Facebook Changes: Post Game Presser

In early January, Facebook introduced sweeping changes to its algorithm. We did our best to anticipate how those modifications would affect our clients by outlining ways to combat them. Now that we’re three months out from the original announcement, here’s a look at what we’re seeing now.

ADVERTISING REMAINS A BIG PLAYER IN GETTING FACEBOOK CONTENT OUT TO USERS.

In the past, using objectives like increasing web traffic or post engagements helped draw in large numbers for impressions. Now, those objectives are falling shorter than ever in getting messages out to a larger audience. By strategically shifting advertising spends to objectives aimed at increasing the visibility of content to our clients’ audiences, our clients have seen bumps in impressions (the number of times a piece of content is delivered on a screen) and reach (the number of unique people who were delivered that piece of content).

FACEBOOK ADVERTISING IS GETTING MORE EXPENSIVE.

Depending on the objective, we’re seeing increases in costs anywhere from 10 to 25 percent higher than the same timeframe last year. There are several factors that can contribute to an increase in the cost per result, and all signs point to a higher demand for advertising placement which affects the number of results we receive based on each client’s respective budget.

INSTAGRAM ADVERTISING IS PROVING TO BE A GREAT AVENUE FOR THE RIGHT BRANDS.

Instagram is owned by Facebook, so it would be easy to jump to the conclusion Instagram advertising is also being affected. However, for our clients who have an active Instagram presence, it remains an inexpensive avenue to share content. Brand awareness is especially strong on Instagram, and the cost per result has remained consistent even after the shift in Facebook’s algorithm.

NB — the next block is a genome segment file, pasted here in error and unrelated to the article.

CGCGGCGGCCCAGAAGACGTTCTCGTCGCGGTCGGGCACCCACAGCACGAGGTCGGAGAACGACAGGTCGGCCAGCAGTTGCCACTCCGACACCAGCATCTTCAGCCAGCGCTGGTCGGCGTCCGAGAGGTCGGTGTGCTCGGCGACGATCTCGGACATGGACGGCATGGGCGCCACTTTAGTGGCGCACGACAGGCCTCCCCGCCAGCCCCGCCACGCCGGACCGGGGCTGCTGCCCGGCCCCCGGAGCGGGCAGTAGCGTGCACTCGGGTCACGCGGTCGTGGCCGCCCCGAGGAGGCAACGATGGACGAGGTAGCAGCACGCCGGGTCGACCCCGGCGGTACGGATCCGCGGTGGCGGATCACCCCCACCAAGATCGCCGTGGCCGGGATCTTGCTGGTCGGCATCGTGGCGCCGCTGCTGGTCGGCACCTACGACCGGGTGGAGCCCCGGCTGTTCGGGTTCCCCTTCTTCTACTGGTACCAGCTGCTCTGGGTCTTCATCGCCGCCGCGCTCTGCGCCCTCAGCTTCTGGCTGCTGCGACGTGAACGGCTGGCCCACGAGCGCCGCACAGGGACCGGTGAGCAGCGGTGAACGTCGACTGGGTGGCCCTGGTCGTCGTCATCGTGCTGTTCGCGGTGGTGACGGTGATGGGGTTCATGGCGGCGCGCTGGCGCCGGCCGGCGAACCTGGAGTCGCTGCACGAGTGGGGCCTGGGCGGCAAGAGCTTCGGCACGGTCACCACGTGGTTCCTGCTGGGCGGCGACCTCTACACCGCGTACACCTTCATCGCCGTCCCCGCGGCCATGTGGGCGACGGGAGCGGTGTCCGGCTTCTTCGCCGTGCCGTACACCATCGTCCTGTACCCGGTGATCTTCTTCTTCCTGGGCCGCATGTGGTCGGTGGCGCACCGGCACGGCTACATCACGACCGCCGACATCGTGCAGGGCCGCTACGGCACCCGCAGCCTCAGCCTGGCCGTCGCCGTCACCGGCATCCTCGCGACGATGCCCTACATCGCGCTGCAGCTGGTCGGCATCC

ORGANIC METRICS ARE REACHING NEW HIGHS AND NEW LOWS.

For highly engaging posts, organic reach and impressions are doing exactly what Zuckerberg promised—they’re flying high. For the majority of content that doesn’t reach the “viral” threshold, we’re seeing large dips in the organic reach and impressions for those posts. Organic Instagram content has seen the same highs and lows Facebook has been experiencing.

FACEBOOK GROUPS AREN’T REALLY TAKING OFF JUST YET.

Brands aren’t adopting this method of reaching and engaging their customers, despite Facebook’s efforts to get publishers to use them. This doesn’t appear to be something brands will get behind as groups aren’t something they can advertise. To build that band of groupies, brands have to rely on something that is already failing them: organic content.

All in all, things aren’t nearly as bad as everyone assumed they would be, and that’s largely because advertising has remained untouched. The need for objective-based strategy is something that’s becoming clearer with Facebook’s changing environment. For accounts that were utilizing Facebook as a tool to publish 20-25 pieces of content per day with no ad spend, they’ve experienced a big hit with this change. For our clients, while advertising strategies have adjusted slightly, our posting strategies have remained relatively untouched as we have long seen the value in quality over quantity for our clients.

 

CONTRIBUTING AUTHOR

Marek Cornett

Social Media Strategist